Edel Putter Review

September 13th, 2011

John Graham's Edel Putter

Earlier this year, I wrote a post about Edel Golf and their putter line. I decided that it was time to give one a try. This post will talk about my experience and offer a review. So, let’s start from the beginning. A few years ago, I heard about Edel Golf during one of my many winter online research days. I had always heard good things about them but wasn’t in the market for one.  Shortly after that, I got involved with AimPoint Technologies teaching players a more accurate way of reading greens. It was no surprise, that shortly after, Edel and AimPoint got together as they both had products around a similar niche. AimPoint would teach players where to aim and Edel would build a custom putter the player could actually aim.

A year or so goes by and I recommend Edel to a few of my players but I never took the plunge. I knew they were expensive like any high end putter and I wanted to be sure about a few things. With my extensive online network of connections, I start asking around about other coaches experiences with the fitting process and effectiveness of the product.  Like anything, I heard both good and bad. Over the years, it has become clear to me that there really isn’t any consensus across the golf industry on anything. Even though I knew that, I waited and tried to gather more information before going to get fit. A couple of times, I seriously considered becoming a fitter and I think that is still a possibility I haven’t discounted completely. The main reason I decided not to become a fitter was simply my market.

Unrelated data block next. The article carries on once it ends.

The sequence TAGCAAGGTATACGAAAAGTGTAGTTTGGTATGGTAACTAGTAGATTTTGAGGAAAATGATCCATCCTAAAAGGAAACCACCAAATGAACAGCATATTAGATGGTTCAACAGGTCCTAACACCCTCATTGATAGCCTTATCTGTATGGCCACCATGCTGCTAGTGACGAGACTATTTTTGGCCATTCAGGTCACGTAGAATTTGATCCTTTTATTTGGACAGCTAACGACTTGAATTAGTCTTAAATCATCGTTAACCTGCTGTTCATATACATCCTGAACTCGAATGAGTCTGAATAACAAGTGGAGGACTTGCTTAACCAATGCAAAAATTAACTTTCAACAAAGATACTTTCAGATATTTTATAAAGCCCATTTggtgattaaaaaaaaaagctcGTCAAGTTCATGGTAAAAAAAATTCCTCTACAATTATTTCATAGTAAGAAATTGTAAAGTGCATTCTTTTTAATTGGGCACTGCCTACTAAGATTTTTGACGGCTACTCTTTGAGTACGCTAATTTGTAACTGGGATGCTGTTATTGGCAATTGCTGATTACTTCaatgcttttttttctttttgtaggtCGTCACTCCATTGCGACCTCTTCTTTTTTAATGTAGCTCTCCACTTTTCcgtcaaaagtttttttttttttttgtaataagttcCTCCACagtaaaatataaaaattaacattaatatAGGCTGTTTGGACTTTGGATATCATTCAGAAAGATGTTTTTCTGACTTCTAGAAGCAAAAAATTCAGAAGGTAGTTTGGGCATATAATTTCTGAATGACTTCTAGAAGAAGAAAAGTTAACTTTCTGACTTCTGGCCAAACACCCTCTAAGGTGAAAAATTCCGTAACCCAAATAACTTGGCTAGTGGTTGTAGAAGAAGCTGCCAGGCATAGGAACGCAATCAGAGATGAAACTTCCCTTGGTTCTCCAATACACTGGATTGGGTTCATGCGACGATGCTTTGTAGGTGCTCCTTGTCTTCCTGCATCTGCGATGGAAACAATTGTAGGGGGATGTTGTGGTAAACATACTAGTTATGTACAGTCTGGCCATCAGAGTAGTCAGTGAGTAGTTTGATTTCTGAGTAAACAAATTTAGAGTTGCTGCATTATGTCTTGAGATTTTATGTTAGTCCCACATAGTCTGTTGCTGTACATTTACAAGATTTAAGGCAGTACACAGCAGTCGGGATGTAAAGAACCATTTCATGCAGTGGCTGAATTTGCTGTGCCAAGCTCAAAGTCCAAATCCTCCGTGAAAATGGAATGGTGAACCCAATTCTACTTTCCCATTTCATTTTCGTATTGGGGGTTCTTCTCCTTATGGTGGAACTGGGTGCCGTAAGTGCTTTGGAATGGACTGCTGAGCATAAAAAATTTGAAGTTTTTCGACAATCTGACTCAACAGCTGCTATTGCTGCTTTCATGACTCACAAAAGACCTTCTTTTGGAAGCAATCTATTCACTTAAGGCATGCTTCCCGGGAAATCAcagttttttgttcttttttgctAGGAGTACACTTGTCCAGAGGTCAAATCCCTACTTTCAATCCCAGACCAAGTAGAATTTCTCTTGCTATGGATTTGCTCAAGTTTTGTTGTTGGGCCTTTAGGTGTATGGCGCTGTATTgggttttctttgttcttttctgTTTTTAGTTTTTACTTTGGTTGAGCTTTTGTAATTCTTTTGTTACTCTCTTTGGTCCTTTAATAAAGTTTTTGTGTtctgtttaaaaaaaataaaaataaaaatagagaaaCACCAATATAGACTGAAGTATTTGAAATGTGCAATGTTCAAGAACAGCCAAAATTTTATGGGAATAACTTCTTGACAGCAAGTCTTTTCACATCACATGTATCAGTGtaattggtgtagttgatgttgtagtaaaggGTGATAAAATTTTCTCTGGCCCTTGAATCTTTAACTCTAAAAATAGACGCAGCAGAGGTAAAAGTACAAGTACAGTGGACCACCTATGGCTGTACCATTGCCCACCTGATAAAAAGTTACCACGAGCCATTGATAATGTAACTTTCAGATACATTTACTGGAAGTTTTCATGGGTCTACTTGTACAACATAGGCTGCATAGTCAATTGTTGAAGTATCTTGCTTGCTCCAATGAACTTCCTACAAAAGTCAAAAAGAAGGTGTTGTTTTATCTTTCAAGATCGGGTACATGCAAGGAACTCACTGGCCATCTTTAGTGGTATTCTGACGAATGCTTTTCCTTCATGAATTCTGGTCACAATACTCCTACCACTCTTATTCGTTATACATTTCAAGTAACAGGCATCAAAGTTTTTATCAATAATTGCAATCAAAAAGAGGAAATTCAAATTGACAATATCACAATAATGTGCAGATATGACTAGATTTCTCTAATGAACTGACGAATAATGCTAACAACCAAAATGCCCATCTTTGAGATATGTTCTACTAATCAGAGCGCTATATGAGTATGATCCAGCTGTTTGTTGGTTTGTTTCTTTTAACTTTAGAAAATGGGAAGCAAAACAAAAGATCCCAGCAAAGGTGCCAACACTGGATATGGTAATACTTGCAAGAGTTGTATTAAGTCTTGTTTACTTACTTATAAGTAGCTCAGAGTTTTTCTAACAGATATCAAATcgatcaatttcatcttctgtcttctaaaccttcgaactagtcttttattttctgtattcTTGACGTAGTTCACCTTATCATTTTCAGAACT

During that time, I took a trip to Europe and was presented with an MLA Putter. I wrote a post about them here. I was very excited about this putter. I could aim it like nobody’s business. It had some features that I wasn’t happy with but I used it for a year with great success on putts 20 feet and in. I had a little harder time than normal on longer putts controlling the distance. It had a little softer feel than I was used to and the ball seemed to come off softer than my previous model. For me, that was a benefit on 15 and in putts as I tended to be a little firm with those. However, it hurt me on the longer putts.

June of 2011 comes around and I’m in Cape Cod running some AimPoint Green Reading Clinics with future certified instructor Jane Frost. She had recently also become an Edel fitter. I thought here was a great chance to get fit and see for myself how good the Edel Putter was. First, we did an extensive fitting. For those that aren’t familiar with the process it is an aim and distance focused fitting. It starts out with an aim check with your normal putter but I didn’t have my MLA to see so we started from scratch.  I chose the most mallet like head they had. I was initially disappointed that they didn’t have any center shafted or face balanced putters as that’s what I’ve used for a very long time.  From there we try a ‘standard’ hosel and other things to see where I’m starting from. How it works is they have a hole sized hockey puck with a laser in it with a black screen behind. They place a ball between the laser and the fitting putter so the laser is blocked by the ball. All the fitting heads have a reflective face so when the ball is removed the reflection of the laser bounces off the putter face and shows up on the black screen behind the hole with the laser in it.